Plaque on a Clock Tower

Evoking echoes of past heroes, a poem by Joy Johnson

Reading time: 3 min

Turning my face. Head down

doing a macabre dance

keeping my distance.

Allowed out I walk through history.

Mask completing my anonymity
where once there was solidarity.

On its route I’d seen the clock tower from the 393.

In among flats I thought it pretty ordinary.

This was before time became a memory.

Wandering over York Way, off Market Road

maybe just fifteen minutes all told

I came upon a field where livestock had been sold.

I’d gone from Camden into Islington.

I had no idea the area was once called Copenhagen

or that it became a market locally named the Caledonian.

In eighteen thirty four there were heroes.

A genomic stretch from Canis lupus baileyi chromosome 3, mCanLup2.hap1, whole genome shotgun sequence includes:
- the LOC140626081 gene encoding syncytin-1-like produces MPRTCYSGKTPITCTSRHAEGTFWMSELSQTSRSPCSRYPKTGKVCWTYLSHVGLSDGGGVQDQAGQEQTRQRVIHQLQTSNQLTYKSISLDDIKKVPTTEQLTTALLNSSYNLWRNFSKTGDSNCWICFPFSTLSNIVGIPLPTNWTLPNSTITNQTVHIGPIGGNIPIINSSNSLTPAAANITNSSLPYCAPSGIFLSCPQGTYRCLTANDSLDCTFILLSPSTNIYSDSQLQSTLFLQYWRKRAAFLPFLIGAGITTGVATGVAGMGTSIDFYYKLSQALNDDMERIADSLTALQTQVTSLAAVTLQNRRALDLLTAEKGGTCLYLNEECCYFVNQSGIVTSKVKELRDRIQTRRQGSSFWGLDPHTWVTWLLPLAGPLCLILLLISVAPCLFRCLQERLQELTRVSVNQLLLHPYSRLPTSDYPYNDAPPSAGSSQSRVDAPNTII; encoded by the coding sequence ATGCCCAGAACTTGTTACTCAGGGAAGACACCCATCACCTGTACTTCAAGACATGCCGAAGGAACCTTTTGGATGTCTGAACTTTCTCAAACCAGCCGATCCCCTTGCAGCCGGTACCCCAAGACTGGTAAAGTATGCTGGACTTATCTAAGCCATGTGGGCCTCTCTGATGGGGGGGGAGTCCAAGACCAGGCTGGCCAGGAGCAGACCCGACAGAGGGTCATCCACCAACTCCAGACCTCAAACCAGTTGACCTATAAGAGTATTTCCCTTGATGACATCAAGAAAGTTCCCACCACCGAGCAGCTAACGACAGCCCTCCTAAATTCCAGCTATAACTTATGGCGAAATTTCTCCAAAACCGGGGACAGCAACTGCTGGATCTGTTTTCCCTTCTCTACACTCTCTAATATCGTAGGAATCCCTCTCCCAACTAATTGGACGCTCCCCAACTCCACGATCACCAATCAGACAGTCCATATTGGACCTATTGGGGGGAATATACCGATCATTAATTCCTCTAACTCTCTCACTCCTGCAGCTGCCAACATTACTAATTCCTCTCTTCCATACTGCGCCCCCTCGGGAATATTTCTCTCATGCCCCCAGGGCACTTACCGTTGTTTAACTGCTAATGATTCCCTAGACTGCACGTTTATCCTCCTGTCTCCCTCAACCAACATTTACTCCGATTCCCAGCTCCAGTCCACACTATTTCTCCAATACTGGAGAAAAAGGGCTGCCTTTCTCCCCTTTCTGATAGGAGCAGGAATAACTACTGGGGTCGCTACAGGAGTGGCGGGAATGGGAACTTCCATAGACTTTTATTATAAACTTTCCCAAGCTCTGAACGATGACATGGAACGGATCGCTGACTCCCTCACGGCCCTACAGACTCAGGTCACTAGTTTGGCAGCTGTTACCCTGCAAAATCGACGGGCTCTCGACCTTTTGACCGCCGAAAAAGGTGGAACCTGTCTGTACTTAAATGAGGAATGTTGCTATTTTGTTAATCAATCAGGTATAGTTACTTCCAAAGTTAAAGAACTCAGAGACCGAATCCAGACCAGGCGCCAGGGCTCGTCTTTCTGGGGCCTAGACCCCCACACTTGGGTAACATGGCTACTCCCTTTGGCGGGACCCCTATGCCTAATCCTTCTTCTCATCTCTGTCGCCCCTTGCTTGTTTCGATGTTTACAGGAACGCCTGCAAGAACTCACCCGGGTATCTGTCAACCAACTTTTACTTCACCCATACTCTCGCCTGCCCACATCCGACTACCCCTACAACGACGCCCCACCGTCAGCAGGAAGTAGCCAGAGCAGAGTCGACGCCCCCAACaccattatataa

A hundred thousand marchers

gathered in support of the Tolpuddle Martyrs.

Scared of revolution they were surrounded by eight battalions,

Lancers, five thousand special constables, and cannons.

Workers weren’t cowered marched behind their banners.

Farm labourers wanting higher wages started a trade union.

Sentenced to transportation were first manacled and sent to prison.

Workers rose like lions. Agitated and won them a free pardon.

Death rates in the thousands.  In today’s numbers stark inequality.

Look to the past to deal with the now and embrace solidarity.

Head back home.  My time has lost its urgency.

  • Main pic – Copenhagen primary school, Islington, built on the field where the supporters of the Tolpuddle Martyrs met. 

By Joy Johnson, Unite political department 

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